This Telefunken end-address ribbon microphone has a sound all its own.
Image placeholder title
Image placeholder title

The RM-5C is a ribbon mic with a sound all its own.

Designed by Silvia Classics and branded and distributed by Telefunken USA, the RM-5C cardioid ribbon microphone ($1,495) is a modern take on the classic shape of the RCA BK-5. The RM-5C has a striking, textured black finish and art deco grille housing, with arrows pointing to the business end to indicate that this is a front-address mic. (Anyone familiar with the RCA BK-5 will not be surprised by this.) However, the fact that it isn't a side-address mic with a figure-8 pattern is only one of the ways in which the RM-5C differs from your typical ribbon transducer.

Polar Opposites

I used the RM-5C beside four other ribbon microphones as well as a few dynamic and condenser mics. I auditioned it on vocals, electric and acoustic guitar, electric and upright bass, saxophone, accordion, and in various positions on drums. The mic comes with a leatherette pouch and large, spider shockmount, all within a wooden case.

Compared with other ribbon microphones I own, the RM-5C has unique, unribbon-like characteristics, such as an aggressive upper midrange and a less substantial low end. Because my RCA 77DX can be switched into cardioid mode, I did a number of tests comparing the directionality and timbre of the two mics to get my bearings, though it's not surprising that they sounded completely different. The RM-5C achieves a tighter directionality than the 77DX, picking up significantly less ambient room sound when close to the source. Additionally, the two mics have complementary frequency responses, with the 77DX accentuating the lows and low mids and the RM-5C heavy on the high mids and highs.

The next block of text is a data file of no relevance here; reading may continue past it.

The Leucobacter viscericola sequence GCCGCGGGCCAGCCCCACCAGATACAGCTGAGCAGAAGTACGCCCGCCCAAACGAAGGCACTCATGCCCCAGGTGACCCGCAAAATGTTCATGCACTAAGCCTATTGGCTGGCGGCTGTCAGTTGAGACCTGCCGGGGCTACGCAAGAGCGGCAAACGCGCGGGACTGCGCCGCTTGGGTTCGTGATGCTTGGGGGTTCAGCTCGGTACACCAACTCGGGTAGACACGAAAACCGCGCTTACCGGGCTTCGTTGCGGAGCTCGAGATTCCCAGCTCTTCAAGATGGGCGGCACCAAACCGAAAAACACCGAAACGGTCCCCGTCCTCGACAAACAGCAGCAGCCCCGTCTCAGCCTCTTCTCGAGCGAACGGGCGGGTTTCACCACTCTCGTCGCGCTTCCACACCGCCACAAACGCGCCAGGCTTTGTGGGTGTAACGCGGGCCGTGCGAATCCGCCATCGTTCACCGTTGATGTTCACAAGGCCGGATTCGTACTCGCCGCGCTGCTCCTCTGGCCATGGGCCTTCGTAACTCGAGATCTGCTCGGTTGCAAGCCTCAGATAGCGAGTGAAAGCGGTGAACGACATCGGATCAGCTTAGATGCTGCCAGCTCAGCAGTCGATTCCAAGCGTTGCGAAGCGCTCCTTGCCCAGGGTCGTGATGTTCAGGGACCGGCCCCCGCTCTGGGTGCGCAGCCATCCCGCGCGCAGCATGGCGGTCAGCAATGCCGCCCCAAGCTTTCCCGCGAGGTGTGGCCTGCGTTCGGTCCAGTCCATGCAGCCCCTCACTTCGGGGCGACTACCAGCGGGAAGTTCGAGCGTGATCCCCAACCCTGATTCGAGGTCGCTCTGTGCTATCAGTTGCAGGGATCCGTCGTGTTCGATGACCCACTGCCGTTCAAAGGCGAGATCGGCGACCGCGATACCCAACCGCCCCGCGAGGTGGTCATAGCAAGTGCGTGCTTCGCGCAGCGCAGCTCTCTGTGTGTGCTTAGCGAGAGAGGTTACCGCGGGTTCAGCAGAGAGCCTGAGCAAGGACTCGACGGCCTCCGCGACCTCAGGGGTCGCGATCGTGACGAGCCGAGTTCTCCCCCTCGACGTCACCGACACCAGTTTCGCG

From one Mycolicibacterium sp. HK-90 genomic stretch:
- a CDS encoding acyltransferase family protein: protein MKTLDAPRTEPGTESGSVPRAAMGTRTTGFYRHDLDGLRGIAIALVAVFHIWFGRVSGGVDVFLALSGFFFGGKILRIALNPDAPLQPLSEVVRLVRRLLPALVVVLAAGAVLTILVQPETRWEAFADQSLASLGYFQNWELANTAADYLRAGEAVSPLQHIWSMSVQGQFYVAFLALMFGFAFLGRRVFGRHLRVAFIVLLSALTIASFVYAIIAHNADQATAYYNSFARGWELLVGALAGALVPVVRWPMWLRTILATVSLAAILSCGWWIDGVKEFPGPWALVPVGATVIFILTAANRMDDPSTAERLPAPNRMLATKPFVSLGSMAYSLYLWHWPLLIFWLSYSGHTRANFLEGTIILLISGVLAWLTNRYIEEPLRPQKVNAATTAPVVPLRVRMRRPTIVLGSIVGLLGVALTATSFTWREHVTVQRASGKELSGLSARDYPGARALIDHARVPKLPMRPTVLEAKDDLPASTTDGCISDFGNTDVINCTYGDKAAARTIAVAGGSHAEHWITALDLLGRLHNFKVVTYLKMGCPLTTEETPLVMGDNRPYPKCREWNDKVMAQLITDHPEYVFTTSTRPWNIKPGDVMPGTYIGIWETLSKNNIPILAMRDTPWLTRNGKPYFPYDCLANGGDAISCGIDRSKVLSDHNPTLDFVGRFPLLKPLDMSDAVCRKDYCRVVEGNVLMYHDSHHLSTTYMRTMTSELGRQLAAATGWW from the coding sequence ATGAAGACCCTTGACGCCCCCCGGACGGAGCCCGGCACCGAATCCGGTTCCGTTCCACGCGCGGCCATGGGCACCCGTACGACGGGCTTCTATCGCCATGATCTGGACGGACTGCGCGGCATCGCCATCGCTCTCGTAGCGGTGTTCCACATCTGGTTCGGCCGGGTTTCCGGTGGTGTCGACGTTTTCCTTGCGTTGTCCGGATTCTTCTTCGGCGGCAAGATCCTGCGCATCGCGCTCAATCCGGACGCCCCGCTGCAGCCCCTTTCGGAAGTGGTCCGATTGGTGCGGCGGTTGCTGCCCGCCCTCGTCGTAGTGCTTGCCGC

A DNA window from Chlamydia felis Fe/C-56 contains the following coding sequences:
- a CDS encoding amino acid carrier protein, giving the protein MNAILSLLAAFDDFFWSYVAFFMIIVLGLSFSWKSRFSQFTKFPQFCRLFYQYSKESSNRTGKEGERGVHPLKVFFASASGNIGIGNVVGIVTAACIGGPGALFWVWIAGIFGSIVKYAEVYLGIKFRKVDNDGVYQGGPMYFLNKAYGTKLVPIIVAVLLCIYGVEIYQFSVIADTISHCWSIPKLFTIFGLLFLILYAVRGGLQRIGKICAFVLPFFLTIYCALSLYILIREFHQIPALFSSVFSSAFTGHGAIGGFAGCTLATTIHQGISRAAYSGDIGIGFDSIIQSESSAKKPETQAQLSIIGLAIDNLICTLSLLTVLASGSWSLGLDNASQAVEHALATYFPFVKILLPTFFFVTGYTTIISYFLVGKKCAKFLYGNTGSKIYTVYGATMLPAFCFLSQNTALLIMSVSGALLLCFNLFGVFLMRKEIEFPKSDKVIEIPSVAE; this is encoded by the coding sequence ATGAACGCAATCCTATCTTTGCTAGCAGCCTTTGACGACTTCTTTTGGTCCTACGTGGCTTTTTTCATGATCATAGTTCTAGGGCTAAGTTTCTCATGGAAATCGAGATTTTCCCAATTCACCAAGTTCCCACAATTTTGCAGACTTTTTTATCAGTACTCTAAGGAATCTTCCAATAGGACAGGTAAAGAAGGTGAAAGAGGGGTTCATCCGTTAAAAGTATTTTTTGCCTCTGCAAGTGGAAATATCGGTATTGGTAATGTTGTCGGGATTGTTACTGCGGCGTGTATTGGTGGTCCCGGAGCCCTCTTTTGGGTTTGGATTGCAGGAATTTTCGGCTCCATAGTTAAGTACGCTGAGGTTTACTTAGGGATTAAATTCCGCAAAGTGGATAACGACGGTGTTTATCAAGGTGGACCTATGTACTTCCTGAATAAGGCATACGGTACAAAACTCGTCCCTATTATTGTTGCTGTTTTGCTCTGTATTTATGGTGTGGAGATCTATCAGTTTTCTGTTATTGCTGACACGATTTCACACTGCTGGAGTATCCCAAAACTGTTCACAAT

The differences were just as noticeable when I compared the RM-5C with Royer and Coles ribbon mics, both of which offer only figure-8 patterns. Because they had such different tonal characteristics, I often found myself leaving both the RM-5C and my reference ribbon mic up and blending the two for the best sound. This worked really well on an electric bass cabinet, where the RM-5C accentuated the midrange of the picked bass while the other mic filled in the low end nicely.

In Action

The standout application was on upright bass, where the RM-5C sounded amazing. Situated about a foot and a half in front and a couple of inches above the bridge, the mic gave me a full, clear, rich tone, without the boomy bottom of many other mics in this position. The balance between the woody thump and the articulation of the fingerboard was about as good as one mic alone can capture.

The RM-5C also sounded good on acoustic guitar. I placed the mic about two feet away from the instrument, pointing between the 12th fret and the sound hole. Again, the combination of woody tone and pick articulation was very balanced. However, on a different guitar on a different day, I needed to blend the RM-5C with a small-diaphragm pencil condenser to fill out the sound. Likewise, on male vocals (and similarly on piano) the RM-5C felt a tad thin, but when blended with another, beefier mic, it gave me good definition and presence. As for electric guitar, I got excellent results using the RM-5C on small, tube combo amps, whereas on louder rock rigs, the mic imparted an extra fuzziness I didn't much care for.

On reeds, I got mixed results. On alto saxophone, the RM-5C didn't fare well: there was a nasal quality to the mic that was unflattering to the instrument's tone, as if I had cranked up 1,200 Hz on an EQ. I liked the RM-5C quite a bit on accordion, though; it really grabbed the reediness and growl of the instrument in a pleasing way.

The two best drum applications I found for the RM-5C were as a secondary bass drum mic to add some presence (positioned a few feet back and with a pop filter, of course), and as a room mic pointed away from the kit at the back wall. In general I wasn't happy about the way the RM-5C picked up the metal of the kit: it gave the cymbals and hi-hats an aggressive midrange that needed some subtractive EQ in the area of 1 to 3 kHz.

A Unique Voice

Although the RM-5C isn't good at everything — few mics are — the things that it is good at make it arguably worth having in your collection. The upright bass sound I captured with it alone makes me want to keep an RM-5C around.

The RM-5C wouldn't be my first choice for a single ribbon mic to own, especially at an introductory price of $1,495, because it's not quite as utilitarian as other ribbon mics. Nonetheless, it has a very interesting character, and I was able to get some great sounds with it. If variety in acoustic flavors is what you're after, give the RM-5C a taste.

Value (1 through 5): 4
Telefunken USA